Potential Uranium Deposit Models

Based on the style of mineralization and local geology surveyed at Lost Pond in 2006, Ucore is pursuing three primary types of prospective uranium deposits. These include:

Granite (Alaskite) Based Deposits – Data suggests possible granite related deposits at Lost Pond. Mapped mineralization includes uranium fracture systems within 15 to 30 m wide hematite alteration zones. Parent rock is often obliterated in the more heavily altered zones.
IOCG Deposits – The alkaline granite association, in combination with anomalous Rare Earth Elements (REE), uranium and thorium (plus the presence of hematitic iron alteration) suggest possible Iron Oxide Copper Gold (IOCG) deposits in association with the Hare Hill Granite Complex at Lost Pond.
Sediment Hosted Deposits – The mineralization found to date is within the basement Grenville rocks, but also within 100’s of meters of the regionally significant Paleozoic unconformity. Stratified sequences of the Bay St. George Carboniferous red bed stratigraphy in Western NF suggests possible stratabound “rollfront” or “redox” style uranium deposits. The uraniferous Grenville granite stratigraphy, in proximity to the Carboniferous unconformity, are excellent source rocks for these deposits.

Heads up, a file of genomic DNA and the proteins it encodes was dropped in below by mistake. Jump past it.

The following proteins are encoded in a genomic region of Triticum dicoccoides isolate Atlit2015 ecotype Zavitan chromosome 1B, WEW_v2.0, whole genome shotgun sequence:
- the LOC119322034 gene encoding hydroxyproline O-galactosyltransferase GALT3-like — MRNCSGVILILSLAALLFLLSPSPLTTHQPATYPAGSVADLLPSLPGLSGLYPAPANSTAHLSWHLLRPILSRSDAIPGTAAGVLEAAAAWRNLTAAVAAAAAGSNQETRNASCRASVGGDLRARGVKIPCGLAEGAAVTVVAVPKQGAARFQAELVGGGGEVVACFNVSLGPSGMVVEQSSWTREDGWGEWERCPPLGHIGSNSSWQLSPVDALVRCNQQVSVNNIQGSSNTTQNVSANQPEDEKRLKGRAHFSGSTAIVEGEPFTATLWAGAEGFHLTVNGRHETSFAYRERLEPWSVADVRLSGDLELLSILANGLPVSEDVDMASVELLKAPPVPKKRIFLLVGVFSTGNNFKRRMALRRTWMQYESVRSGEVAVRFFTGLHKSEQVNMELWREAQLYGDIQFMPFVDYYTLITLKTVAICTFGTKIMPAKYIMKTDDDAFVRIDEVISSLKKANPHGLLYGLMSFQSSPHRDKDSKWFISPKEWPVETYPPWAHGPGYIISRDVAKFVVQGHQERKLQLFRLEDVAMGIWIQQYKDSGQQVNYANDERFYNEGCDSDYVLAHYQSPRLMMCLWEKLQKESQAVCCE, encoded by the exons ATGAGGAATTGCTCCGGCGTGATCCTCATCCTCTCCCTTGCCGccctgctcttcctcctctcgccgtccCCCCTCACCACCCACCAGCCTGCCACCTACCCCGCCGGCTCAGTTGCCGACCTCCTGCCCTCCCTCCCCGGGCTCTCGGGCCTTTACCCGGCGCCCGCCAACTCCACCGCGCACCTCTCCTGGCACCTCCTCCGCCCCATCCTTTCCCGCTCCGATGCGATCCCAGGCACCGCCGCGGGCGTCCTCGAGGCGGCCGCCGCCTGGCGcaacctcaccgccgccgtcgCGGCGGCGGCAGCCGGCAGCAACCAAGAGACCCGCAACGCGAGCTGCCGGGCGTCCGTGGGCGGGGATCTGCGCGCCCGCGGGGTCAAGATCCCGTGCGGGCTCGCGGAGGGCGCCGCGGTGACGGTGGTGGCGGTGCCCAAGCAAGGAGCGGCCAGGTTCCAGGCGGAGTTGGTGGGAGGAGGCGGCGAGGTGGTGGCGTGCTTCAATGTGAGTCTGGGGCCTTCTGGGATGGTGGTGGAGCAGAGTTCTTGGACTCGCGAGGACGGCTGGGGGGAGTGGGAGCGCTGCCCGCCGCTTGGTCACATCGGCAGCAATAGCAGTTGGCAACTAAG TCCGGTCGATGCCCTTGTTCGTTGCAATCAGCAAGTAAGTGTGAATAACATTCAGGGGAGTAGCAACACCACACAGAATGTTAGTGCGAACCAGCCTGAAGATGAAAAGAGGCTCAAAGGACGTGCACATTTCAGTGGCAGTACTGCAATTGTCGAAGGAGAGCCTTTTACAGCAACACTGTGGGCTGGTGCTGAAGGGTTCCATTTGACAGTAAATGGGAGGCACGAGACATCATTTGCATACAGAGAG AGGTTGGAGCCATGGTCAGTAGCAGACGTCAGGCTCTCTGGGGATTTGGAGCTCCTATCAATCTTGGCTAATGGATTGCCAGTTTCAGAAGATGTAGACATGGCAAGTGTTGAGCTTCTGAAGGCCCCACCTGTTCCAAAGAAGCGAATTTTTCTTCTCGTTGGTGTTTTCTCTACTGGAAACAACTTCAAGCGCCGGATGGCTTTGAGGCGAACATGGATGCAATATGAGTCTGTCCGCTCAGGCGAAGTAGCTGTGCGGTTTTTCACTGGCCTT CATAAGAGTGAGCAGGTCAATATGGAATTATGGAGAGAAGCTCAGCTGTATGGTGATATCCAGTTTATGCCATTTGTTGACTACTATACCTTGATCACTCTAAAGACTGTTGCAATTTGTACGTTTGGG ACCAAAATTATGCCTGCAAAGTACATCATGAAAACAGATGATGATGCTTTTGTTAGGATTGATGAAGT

Since the geology at Lost Pond spans a substantial area of geological sequences (both basement and Carboniferous cover), assessment of the exploration potential for all of the previously referenced deposit categories is under consideration. Additionally, uraniferous bedrock occurrences on the property show close spatial association with unconformable contact areas, suggesting that the geological unconformity itself may be an important factor in localizing uranium mineralization.

While temporal distinctions exist between the unconformity at Lost Pond (Carboniferous) and that of the Athabaska Basin in Saskatchewan (Proterozoic), the comparable potential for localization of uranium along the unconformity is sufficient to merit analysis. As well, Lost Pond has potential for a hybrid type of deposit that reflects a “blind” uranium deposit, localized within the basement sequence of the area.